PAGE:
"Marketing is merely a civilized form of warfare in which most battles are won with words, ideas, and disciplined thinking." (Albert W. Emery)
Segmentation is the most effective driver to create winning words, ideas, disciplined thinking and, ultimately, successful strategies. Segmentation begins customer understanding, allowing organizations to build healthy relationships with their customers. The media marketing sector will be a $1.6 trillion market by 2010...how will your company earn its stake of the future?
Up until the mid-20th century, the word "strategy" was mainly a military term, first used as stratēgos by the ancient Greeks, which referred to a 'military commander' during the age of Athenian Democracy. Later, Sun-tzu centered his Art of War on strategy. Machiavelli merged military strategies into political power.
Strategy didn't convert into a business term until the Depression forced academic thinkers -- such as John Maynard Keynes and Peter Drucker -- to literally help business and government "think forward" in order to break a desperate and deep economic situation. Strategy meant targeting to create new opportunties.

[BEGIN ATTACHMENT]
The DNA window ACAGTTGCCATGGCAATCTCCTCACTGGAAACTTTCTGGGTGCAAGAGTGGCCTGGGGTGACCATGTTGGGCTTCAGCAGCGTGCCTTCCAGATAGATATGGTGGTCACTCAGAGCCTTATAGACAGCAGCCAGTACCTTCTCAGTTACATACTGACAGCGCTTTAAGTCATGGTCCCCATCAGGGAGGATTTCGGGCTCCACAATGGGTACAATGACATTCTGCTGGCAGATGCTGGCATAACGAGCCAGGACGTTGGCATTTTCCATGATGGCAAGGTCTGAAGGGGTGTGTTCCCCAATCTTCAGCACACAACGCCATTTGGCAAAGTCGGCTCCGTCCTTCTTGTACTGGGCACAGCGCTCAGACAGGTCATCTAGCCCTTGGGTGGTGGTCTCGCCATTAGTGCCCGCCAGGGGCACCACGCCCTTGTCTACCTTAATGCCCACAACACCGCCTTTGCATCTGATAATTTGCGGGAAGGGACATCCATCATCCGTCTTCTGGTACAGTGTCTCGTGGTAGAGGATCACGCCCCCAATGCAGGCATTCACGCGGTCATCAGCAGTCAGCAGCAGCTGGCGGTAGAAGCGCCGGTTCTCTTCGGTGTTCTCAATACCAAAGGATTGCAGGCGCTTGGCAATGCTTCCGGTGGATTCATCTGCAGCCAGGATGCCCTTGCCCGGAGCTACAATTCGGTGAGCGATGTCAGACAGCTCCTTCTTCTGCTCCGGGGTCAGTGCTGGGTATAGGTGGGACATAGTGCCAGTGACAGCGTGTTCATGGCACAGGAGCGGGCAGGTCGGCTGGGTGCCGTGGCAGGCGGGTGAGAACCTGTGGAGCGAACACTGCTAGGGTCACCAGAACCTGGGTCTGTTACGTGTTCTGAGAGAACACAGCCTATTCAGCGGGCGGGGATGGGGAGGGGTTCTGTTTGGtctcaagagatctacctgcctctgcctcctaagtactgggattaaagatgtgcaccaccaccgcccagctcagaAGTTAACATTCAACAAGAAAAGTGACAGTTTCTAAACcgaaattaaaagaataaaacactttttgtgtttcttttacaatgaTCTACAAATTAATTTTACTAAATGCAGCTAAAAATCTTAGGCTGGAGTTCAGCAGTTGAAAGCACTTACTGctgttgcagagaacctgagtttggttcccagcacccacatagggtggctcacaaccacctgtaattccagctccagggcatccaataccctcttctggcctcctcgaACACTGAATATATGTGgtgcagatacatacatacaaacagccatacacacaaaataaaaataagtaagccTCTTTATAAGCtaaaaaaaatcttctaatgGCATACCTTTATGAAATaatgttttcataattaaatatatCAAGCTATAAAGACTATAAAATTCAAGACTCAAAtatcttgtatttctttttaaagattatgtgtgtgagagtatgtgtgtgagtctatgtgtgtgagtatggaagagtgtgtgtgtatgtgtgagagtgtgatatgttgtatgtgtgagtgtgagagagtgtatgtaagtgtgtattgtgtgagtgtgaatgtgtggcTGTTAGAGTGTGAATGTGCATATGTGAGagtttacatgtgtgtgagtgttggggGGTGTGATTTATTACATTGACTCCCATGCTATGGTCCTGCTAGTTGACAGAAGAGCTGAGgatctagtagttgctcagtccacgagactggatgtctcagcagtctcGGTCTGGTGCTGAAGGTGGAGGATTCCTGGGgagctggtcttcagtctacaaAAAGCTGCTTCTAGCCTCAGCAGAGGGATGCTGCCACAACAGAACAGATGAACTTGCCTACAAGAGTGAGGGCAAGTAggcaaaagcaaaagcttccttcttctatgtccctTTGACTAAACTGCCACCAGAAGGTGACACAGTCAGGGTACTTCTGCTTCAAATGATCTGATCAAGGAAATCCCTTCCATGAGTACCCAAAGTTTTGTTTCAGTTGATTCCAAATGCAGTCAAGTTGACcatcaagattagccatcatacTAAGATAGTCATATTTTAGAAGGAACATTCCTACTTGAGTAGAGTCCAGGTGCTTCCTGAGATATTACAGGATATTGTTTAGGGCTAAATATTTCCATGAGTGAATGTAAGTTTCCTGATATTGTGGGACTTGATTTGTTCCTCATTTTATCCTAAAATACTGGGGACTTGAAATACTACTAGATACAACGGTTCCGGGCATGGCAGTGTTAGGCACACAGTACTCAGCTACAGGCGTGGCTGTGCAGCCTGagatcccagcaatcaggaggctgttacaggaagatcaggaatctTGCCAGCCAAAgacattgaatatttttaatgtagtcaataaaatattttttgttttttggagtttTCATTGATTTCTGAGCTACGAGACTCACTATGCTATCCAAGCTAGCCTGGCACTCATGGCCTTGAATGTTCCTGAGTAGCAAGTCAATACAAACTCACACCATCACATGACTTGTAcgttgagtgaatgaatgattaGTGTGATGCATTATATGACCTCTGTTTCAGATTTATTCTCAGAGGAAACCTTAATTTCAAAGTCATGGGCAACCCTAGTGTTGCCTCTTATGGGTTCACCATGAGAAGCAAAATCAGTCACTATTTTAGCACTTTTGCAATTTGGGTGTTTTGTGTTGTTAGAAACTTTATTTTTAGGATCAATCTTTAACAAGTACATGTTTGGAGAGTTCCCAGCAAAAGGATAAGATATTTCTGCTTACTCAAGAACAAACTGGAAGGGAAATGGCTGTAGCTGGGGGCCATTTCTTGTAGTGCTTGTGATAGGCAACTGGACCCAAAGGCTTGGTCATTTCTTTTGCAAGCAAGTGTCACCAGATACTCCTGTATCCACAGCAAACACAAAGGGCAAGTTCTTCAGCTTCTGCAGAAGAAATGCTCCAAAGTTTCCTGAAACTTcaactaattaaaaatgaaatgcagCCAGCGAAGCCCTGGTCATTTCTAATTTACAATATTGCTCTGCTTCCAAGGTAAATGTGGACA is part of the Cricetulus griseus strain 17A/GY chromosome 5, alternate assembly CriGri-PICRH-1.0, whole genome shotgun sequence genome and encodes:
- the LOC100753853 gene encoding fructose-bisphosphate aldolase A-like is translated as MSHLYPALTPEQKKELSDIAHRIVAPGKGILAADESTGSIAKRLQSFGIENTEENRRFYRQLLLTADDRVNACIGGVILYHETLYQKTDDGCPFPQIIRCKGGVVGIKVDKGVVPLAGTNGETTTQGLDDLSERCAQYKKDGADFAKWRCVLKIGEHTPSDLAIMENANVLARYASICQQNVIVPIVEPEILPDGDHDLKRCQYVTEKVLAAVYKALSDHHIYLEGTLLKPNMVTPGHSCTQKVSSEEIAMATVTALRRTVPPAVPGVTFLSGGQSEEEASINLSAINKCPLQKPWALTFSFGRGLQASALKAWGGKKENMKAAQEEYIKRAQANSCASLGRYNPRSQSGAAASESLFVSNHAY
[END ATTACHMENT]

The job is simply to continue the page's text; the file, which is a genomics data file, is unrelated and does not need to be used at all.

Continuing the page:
A strategy typically starts as an idea and ends with increased power or improvements for the owner of the idea. It's always been associated with empire building, which is why it's so tightly linked to war. However, as America's economy influenced the world's economy, the idea of "empire" shifted from the battlefield to the boardroom. New battles were for the minds of consumers and control of their spending habits, not just for kingdoms and property. Persuasion of the masses were not done just with guns and bombs; modern persuasion required strategy, marketing and the media.
For 50 years, TV was the ultimate marketing partner in order to reach the masses. Imagine, advertising we welcomed right in our living rooms! "As Sold On TV"...hey, it's got to be good!
That's been over and done for years.
Now that we are "new millenials" and deep into our Great Media Evolution, strategy, marketing and media are still the essential tools for successful business. To use those tools effectively and achieve strategic "victory", business needs to know its new target, which is constantly moving. Dependent on market conditions, consumer demands and brand image perceptions shift, erode, grow or die. New media times require new strategies.